Vigilance urged in N.J. schools in wake of enterovirus death

Following the death of 4-year-old Eli Waller

Following the death of 4-year-old Eli Waller

New Jersey health officials aren’t sure whether the enterovirus outbreak in the state has peaked.



But the Yardville Elementary school attended by the 4-year-old Hamilton boy who died from the severe respiratory illness has been sanitized as a precaution.

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And state epidemiologist Dr. Tina Tan is urging officials at schools throughout the state to be vigilant.

“School districts have their own approaches and their own guidance as far as how they handle procedures related to cleaning their schools as well as identifying ill individuals, so that’s very school dependent,” she said Monday.

With no vaccine or specific antiviral medication for enterovirus, the illness is treated the same way as other respiratory ailments seen in children this time of year.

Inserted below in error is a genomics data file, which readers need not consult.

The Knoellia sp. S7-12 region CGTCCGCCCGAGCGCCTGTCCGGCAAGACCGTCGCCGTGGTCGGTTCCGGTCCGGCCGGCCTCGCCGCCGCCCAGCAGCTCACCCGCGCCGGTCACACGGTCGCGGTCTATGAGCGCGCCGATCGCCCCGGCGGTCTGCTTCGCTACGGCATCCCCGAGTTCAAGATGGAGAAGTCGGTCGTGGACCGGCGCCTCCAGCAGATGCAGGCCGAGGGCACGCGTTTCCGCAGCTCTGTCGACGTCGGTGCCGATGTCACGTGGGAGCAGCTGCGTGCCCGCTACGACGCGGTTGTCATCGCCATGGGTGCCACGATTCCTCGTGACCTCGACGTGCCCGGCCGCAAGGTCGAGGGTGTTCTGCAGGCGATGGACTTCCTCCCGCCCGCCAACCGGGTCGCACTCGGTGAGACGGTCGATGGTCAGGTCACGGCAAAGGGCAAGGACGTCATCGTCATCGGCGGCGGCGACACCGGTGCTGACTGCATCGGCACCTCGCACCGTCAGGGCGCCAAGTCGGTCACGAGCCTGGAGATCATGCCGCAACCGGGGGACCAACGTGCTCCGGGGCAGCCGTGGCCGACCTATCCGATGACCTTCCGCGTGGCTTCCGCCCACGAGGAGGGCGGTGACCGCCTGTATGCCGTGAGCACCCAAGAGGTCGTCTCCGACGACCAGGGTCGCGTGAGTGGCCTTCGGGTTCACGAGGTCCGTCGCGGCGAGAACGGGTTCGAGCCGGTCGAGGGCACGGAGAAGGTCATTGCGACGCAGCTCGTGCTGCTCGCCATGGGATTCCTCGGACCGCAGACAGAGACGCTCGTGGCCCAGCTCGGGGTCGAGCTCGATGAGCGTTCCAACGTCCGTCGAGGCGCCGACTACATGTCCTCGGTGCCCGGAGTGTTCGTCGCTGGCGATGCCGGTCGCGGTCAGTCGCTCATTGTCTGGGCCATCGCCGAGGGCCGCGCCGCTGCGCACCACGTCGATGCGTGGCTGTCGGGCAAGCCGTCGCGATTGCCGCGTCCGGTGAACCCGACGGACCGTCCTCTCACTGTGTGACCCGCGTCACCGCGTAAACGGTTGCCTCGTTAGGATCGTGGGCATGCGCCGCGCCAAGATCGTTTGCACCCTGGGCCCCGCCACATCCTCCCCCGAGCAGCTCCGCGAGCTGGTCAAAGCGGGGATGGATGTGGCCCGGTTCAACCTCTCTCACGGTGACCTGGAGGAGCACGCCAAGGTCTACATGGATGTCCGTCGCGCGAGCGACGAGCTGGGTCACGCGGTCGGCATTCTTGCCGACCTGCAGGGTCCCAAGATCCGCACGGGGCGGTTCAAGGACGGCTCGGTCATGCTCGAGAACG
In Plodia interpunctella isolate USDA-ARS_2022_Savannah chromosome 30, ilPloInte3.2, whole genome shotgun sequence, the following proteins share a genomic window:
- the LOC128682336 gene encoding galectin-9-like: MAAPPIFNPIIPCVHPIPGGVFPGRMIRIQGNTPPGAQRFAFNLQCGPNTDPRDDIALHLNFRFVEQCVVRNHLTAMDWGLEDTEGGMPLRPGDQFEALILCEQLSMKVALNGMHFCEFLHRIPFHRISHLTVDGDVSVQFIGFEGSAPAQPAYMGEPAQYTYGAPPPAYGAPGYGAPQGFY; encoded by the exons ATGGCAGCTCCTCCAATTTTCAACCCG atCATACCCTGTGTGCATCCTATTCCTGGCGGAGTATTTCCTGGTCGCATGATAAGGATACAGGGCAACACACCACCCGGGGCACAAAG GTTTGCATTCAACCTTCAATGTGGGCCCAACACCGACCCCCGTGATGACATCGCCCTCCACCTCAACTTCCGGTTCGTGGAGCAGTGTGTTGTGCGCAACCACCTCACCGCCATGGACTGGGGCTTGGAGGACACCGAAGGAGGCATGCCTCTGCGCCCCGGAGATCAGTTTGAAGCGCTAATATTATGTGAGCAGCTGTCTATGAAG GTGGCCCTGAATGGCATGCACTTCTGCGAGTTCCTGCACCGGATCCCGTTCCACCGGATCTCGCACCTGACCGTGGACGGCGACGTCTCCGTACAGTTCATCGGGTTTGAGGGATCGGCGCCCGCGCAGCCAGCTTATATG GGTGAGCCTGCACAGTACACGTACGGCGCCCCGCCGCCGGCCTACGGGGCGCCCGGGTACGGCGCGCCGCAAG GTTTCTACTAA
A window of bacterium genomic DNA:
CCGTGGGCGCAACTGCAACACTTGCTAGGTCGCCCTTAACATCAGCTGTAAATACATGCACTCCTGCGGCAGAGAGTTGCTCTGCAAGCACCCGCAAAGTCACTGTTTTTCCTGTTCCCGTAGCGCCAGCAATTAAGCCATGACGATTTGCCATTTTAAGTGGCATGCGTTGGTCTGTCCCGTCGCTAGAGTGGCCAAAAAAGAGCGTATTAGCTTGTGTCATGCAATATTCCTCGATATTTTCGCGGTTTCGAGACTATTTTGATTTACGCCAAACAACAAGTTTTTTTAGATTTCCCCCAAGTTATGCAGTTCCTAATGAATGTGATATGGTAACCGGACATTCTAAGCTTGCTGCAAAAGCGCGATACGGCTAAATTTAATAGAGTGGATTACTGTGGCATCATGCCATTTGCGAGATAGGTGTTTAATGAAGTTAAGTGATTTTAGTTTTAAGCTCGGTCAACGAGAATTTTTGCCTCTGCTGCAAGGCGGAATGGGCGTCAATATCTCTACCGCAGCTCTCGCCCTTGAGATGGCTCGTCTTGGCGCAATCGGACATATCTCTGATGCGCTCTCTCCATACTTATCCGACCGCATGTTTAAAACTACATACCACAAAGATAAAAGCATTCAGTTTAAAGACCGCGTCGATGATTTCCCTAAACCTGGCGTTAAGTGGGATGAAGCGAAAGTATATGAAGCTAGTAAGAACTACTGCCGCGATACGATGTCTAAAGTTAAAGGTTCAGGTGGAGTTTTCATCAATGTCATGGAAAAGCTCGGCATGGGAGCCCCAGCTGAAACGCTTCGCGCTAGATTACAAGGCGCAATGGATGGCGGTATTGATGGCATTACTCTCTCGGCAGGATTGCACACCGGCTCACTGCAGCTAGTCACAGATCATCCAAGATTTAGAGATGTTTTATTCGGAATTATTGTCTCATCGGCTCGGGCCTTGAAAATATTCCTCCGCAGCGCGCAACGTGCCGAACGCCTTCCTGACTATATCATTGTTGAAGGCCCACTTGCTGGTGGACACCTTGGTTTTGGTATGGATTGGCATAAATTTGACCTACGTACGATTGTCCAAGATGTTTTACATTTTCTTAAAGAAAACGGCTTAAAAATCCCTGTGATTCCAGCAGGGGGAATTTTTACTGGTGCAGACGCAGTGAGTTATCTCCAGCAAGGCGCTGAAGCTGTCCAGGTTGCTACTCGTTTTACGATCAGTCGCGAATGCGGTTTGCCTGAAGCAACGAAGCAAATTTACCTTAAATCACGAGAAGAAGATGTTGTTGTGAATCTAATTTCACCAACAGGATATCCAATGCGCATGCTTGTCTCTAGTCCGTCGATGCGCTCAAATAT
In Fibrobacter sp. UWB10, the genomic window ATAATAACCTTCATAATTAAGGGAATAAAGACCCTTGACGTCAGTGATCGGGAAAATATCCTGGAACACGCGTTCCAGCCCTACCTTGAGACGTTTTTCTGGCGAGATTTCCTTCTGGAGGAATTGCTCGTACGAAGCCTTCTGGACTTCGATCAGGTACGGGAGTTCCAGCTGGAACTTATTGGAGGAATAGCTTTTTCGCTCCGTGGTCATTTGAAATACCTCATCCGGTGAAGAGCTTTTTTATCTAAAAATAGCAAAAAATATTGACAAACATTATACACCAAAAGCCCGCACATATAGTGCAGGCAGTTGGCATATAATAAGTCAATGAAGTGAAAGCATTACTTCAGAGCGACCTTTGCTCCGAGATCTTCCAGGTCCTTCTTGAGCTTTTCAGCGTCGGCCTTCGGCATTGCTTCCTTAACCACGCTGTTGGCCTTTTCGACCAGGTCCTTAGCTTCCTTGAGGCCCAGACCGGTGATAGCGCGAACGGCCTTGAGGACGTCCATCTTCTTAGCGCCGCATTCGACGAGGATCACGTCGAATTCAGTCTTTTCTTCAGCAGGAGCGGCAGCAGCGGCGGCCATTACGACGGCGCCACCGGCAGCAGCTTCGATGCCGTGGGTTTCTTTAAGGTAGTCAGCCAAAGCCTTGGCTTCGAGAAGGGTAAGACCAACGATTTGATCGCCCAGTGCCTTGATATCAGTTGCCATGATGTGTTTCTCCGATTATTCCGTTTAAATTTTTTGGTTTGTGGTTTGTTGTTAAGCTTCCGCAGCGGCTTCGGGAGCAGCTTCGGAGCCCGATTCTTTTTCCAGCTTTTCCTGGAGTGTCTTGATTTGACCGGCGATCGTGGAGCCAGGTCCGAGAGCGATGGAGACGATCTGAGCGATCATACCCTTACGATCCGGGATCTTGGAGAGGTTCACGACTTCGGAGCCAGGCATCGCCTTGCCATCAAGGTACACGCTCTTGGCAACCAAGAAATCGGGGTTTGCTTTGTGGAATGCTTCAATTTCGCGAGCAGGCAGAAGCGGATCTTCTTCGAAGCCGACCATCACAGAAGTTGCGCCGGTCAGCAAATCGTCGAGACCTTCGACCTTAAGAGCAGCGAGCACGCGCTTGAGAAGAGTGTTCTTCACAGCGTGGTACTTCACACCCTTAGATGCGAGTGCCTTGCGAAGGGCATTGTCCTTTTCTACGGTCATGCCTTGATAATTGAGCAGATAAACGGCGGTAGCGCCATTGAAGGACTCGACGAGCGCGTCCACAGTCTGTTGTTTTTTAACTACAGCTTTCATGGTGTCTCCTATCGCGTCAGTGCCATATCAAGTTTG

Tan advises schools to encourage children to wash their hands frequently to avoid spreading the virus.

Eight other confirmed enterovirus patients in New Jersey are recovering after being released from hospitals. Six cases have been reported in Pennsylvania and two in Delaware.

It’s not clear how Eli Waller, who became sick at home, contracted the virus.

His father, Andy, issued a statement Monday thanking the community in Hamilton for their support and help. He and his wife are establishing The First Day of School Foundation, which will support special education students.

The virus has sickened more than 500 people in 43 states and Washington, D.C. — almost all of them children.

The Associated Press contributed to this report.

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